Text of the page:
Here, the Federal District Court of Nevada denied a motion to suppress cell site location records for the defendant, invoking the good faith exception despite the lack of any Ninth Circuit controlling precedent that existed prior to Carpenter v. United States.
The defendant here is charged with interference with commerce by robbery, brandishing a firearm, and conspiracy to interfere with commerce by robbery based on the armed robbery of two jewelry stores. In response to the Post-Carpenter motion to suppress arguments, the government argued that the statute and the court order meant that law enforcement was acting in good faith.
The District Court cites Davis v. United States, stating that “the exclusionary rule’s deterrent purpose is not fostered when evidence is “obtained during a search conducted in reasonable reliance on binding precedent” (emphasis is mine). The Court then equated the signed SCA order to binding precedent that does not exist in the Ninth Circuit to reach the conclusion that the good faith exception applies.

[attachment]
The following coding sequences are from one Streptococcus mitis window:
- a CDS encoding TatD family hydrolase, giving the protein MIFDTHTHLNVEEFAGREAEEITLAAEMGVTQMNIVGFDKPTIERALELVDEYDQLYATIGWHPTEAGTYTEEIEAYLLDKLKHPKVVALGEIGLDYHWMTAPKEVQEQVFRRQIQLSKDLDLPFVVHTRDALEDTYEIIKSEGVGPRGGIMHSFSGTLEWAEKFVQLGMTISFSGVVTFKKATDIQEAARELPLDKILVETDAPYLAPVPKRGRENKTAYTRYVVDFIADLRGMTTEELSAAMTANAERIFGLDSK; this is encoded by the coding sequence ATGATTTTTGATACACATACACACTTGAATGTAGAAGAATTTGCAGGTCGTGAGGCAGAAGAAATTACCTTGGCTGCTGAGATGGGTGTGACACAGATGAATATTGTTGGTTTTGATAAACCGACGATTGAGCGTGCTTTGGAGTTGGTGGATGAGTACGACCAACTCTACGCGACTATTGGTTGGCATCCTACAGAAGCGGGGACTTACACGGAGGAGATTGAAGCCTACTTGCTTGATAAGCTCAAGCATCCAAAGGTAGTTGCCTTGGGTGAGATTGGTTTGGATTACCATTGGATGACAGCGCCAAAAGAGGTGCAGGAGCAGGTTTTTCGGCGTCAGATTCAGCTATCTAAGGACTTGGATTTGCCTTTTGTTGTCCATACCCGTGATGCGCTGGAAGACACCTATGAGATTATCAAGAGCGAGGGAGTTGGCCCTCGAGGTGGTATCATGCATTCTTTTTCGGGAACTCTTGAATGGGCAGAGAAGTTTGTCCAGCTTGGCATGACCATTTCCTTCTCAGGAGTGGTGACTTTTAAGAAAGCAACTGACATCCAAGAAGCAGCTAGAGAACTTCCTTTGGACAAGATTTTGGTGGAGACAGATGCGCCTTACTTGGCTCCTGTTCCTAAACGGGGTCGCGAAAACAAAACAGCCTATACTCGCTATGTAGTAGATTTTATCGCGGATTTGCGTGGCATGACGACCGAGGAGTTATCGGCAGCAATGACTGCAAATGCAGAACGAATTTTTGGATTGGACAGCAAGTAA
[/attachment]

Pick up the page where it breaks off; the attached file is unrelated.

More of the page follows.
The Court, in a footnote, relies on precedents from other Circuits to rule that the good faith exception applies.
I assume that this opens the floodgates for the defense to use favorable precedents from other Circuits to get evidence suppressed.
The case is United States v. Wright, 2018 U.S. Dist. LEXIS 179013, Dist. Nevada, October 18, 2018.